Most students regard Saturday school with dread and contempt, but a group of middle schoolers from the Delta community of Marks looks forward to its weekend tutoring sessions at the University of Mississippi. For some of these students, the sessions have become life-changing.
For six Saturdays between February and April, 53 students from Quitman County Middle School travel nearly an hour by school bus from Marks to the Ole Miss campus for a day of tutoring and fun activities.
Bryce Warden, the AmeriCorps VISTA working in the UM School of Education, coordinated the initiative after attending a meeting last fall about the Marks Project, a 501c(3) organization dedicated to restoring the Marks community. He previously had helped launch a program that pairs college students with North Panola High School seniors to help them apply for college.
“I saw the benefit of those interactions, where students – many of them potential first-generation students – could find out what college life was really like and I was eager to create such an environment for the kids from Marks,” Warden said. “Now, these middle school students get to receive tutoring on a college campus, which they may have never seen.”
The students, ranging from fifth to eighth grades, were chosen for the program based on test scores and their need for additional learning assistance.
In the morning, 19 Ole Miss students from the Mississippi Excellence in Teaching Program work with the students for two hours in reading, language and math.
Kendall Kern, a freshman in the METP program from Lewisburg, tutors the students in language arts. She was eager to become involved in the program when she heard about it.
“I went down to Marks and really got to see the school and realized I needed to give back,” she said. “If I can do anything for them and provide a positive impact, that’s going to mean so much.”
Kern added that she’s learned from the experience, as well.
“Getting to have our own classroom time with them has really helped me with my teaching experience,” she said. “We’re able to teach interactive lessons and experiment with different teaching methods. I love all the amazing opportunities that METP and the School of Education provide us with.”
Although the educational component is the core of the program, Warden realized that the students needed activity time, too. He sought additional partnerships with Ole Miss Campus Recreation and the university’s Department of Intercollegiate Athletics for afternoon activities.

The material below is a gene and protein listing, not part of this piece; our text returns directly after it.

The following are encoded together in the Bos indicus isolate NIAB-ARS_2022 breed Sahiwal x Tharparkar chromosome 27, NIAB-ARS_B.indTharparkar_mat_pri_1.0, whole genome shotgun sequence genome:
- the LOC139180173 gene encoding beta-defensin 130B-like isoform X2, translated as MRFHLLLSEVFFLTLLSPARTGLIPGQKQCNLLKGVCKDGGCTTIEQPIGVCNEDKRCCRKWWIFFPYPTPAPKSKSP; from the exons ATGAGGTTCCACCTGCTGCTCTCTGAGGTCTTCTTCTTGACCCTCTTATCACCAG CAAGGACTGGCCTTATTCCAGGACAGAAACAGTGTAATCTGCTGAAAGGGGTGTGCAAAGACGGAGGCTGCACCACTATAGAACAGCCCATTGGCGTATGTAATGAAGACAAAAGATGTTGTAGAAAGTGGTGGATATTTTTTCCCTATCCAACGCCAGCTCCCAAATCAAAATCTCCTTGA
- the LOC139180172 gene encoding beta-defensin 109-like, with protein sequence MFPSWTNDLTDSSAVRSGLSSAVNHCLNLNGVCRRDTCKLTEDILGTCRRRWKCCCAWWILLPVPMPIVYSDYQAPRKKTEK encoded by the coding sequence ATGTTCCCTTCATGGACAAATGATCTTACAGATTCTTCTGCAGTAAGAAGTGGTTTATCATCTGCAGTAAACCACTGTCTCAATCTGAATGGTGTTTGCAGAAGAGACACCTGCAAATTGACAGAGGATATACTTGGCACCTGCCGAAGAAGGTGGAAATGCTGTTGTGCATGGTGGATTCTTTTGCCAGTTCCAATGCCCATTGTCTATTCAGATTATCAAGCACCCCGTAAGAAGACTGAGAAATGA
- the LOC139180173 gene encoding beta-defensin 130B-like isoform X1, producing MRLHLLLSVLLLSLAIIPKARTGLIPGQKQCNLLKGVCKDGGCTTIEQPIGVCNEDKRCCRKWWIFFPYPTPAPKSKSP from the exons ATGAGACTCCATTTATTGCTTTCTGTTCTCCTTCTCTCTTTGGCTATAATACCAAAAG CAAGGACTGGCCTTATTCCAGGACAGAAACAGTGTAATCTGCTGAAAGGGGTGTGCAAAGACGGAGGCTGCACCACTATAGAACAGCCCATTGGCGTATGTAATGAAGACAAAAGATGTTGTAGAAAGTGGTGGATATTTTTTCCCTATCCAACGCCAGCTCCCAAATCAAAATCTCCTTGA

Each group is providing programming for three Saturdays, including physical activities in the Turner Center, student-athlete mentorship and a tour of the Field Level Club at Vaught-Hemingway Stadium and the Manning Center.
The Freeze Foundation, a charitable organization started by football Coach Hugh Freeze, has acted as liaison between the School of Education and the athletics department to provide student-athlete mentorships for the group. Alice Blackmon, the foundation’s executive director, serves as Marks Project co-chair of the tutoring and mentoring program.
After Freeze learned about the economic, educational and community issues in the Mississippi Delta, he wanted to become involved, Blackmon said.
“These issues weighed heavily on his heart,” she said. “He wanted to invest time in serving the children through building relationships and encouraging them in hopes of making a positive impact.
“We have served internationally in Haiti and Africa, but he was really passionate about shining a light into the communities that are right in our backyard in Mississippi.”
The program has been a double-sided ministry, also making a positive impact on the athletes, she added.
The Marks Project is an umbrella organization of all the volunteers within the Marks community. Jaby Denton, co-founder of the project with Mitch Campbell of Taylor, is working to revitalize the largest town in Quitman County by providing educational and recreational opportunities.
Denton, who owns a farm in Quitman County, moved back to the community from Oxford in 2015. He started a youth group that year and realized many students were behind academically.
“Marks was a town where a wagon pulled by mules led the Poor People’s Campaign in D.C.,” Denton said. “It was the epicenter of the civil rights movement.
“Dr. (Martin Luther) King visited Marks, saw extensive poverty and realized something had to be done. 2018 is the 50th anniversary of the mule train, and we are doing everything we can to fulfill Dr. King’s dream to provide opportunities for residents and students.”
Cortez Moss, an Ole Miss alumnus and principal of Quitman County Middle School, identified educational needs and approached the Marks Project for assistance in recruiting teachers and tutoring students.
When Moss became principal in August, he recognized that students at the school, which received an “F” rating last year, lacked exposure and academic support, he said.
“Our school’s motto is ‘Our Education is Freedom,’ and I knew I needed to give them liberating experiencing that would make our vision come true for scholars and families,” Moss said. “My original intent was for academic support; however, in the planning process I realized that my scholars needed exposure.
“This truth was evidenced one Saturday (at UM) when one of the scholars did not recognize an elevator and found joy in just being able to ride an elevator.”
After only a few trips to the Ole Miss campus, Moss has seen improvement in his students.
“We’ve seen a lot of success with our scholars – socially, emotionally and academically,” he said. “Many of our scholars come back from the Saturday experience seeing Ole Miss as an opportunity. Ole Miss and college is now their goal. Many of them feel empowered by the experience.”
By Christina Steube
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